Prayer. GRANT, we beseech Thee, Almighty God, that the dignity of human nature, wounded by intemperance, may be re formed by healthful abstinence.
EPISTLE. Daniel iii. 34-45.
In those days Azarias prayed to the Lord, saying: O Lord our God, deliver us not up forever, we beseech Thee, for Thy name s sake, and abolish not Thy covenant. And take not away Thy mercy from us for the sake of Abraham Thy beloved, and Isaac Thy servant, and Israel Thy holy one: to whom Thou hast spoken promising that Thou wouldst multiply their seed as the stars of heaven, and as the sand that is on the seashore. For we, O Lord, are diminished more than any nation, and are brought low in all the earth this day for our sins. Neither is there at this time prince, or leader, or prophet, or holocaust, or sacrifice, or oblation, or incense, or place of first-fruits before Thee, that we may find Thy mercy: nevertheless, in a contrite heart and humble spirit let us be accepted. As in holocausts of rams, and bullocks, and as in thousands of fat lambs: so let our sacrifice be made in Thy sight this day, that it may please Thee: for there is no confusion to them that trust in Thee. And now we follow Thee with all our heart, and we fear Thee, and seek Thy face. Put us not to confusion, but deal with us according to Thy meekness, and according to the multitude of Thy mercy. And deliver us according to Thy wonderful works, and give glory to Thy name, O Lord: and let all them be confounded that show evils to Thy servants, let them be confounded in all Thy might, and let their strength be broken. And let them know that Thou art the Lord, the only God, and glorious over all the world, O Lord our God.
GOSPEL. Luke vii. 36-50.
At that time one of the Pharisees desired Him to eat with him. And He went into the house of the Pharisee, and sat down to meat. And behold a woman that was in the city a sinner, when she knew that He sat at meat in the Pharisee’s house, brought an alabaster box of ointment: and standing behind at His feet, she began to wash His feet with tears, and wiped them with the hairs of her head, and kissed His feet, and anointed them with the ointment. And the Pharisee, who had invited Him, seeing it, spoke within himself, saying: This man if He were a prophet, would know surely who and what manner of woman this is that toucheth Him: that she is a sinner. And Jesus answering, said to him: Simon, I have somewhat to say to thee. But he said: Master, say it. A certain creditor had two debtors: the one owed five hundred pence, and the other fifty. And whereas they had not wherewith to pay, he forgave them both. Which therefore of the two loveth him most?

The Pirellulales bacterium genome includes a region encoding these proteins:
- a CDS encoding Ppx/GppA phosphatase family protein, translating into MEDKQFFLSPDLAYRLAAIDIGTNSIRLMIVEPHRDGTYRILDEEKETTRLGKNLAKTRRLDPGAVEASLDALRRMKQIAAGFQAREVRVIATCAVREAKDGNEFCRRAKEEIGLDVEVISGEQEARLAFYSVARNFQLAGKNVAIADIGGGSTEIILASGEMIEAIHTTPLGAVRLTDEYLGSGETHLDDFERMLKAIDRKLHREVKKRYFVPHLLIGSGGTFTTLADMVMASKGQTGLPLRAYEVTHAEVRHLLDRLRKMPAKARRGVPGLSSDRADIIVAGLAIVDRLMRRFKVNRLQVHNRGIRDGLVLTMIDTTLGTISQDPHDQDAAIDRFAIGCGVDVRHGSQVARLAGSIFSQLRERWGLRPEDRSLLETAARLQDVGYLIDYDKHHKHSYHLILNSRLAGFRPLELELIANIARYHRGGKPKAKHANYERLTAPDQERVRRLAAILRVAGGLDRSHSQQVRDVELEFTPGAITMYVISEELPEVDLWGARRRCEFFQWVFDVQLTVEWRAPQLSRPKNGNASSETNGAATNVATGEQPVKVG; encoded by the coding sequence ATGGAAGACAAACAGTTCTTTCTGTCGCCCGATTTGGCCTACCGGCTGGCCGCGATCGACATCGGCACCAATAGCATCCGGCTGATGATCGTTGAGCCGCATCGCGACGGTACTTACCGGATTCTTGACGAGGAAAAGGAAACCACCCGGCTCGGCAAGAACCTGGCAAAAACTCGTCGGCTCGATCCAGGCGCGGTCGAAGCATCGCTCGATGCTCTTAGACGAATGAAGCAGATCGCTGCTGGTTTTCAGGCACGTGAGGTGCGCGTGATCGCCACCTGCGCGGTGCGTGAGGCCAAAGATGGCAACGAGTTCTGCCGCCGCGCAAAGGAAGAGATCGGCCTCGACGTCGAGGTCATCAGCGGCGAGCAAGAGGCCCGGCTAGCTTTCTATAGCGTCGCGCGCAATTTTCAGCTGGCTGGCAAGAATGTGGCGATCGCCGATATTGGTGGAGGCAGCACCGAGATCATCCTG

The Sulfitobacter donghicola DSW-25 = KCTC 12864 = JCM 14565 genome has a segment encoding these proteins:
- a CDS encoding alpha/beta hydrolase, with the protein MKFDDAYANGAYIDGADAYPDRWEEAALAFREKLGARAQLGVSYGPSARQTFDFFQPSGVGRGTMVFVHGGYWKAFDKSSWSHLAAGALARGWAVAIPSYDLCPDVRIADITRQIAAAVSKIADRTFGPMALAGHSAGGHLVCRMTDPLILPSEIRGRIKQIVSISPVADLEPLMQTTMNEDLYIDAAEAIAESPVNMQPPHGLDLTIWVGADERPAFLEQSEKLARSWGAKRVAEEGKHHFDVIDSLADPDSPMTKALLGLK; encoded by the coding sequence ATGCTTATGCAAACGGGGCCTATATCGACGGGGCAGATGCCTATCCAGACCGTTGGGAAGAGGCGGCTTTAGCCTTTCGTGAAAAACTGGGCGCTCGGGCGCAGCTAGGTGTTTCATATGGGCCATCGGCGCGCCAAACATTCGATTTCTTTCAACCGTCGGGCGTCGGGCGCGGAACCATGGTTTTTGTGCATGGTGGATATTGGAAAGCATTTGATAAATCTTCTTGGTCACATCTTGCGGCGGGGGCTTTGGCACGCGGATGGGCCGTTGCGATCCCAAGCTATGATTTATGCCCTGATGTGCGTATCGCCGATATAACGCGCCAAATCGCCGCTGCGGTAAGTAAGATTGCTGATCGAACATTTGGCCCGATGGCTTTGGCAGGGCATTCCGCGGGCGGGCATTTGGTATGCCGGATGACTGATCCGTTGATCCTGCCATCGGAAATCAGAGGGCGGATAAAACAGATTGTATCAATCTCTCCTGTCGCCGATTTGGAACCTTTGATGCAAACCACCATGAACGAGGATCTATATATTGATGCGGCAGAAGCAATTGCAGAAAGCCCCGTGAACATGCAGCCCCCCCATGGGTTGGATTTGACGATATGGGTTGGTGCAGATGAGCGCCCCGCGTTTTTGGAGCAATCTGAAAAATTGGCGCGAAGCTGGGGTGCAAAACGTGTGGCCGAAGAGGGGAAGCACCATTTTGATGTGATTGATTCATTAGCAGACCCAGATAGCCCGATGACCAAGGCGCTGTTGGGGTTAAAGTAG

Simon answering said I suppose that he to whom he forgave most. And He said to him: Thou hast judged rightly. And turning to the woman, He said unto Simon: Dost thou see this woman?
I entered into thy house, thou gavest Me no water for My feet: but she with tears hath washed My feet, and with her hairs hath wiped them. Thou gavest Me no kiss: but she, since she came in, hath not ceased to kiss My feet. My head with oil thou didst not anoint: but she with ointment hath anointed My feet. Wherefore I say to thee: Many sins are forgiven her, because she hath loved much. But to whom less is forgiven, he loveth less. And He said to her: Thy sins are forgiven thee. And they that sat at meat with Him began to say within them selves: Who is this that forgiveth sins also?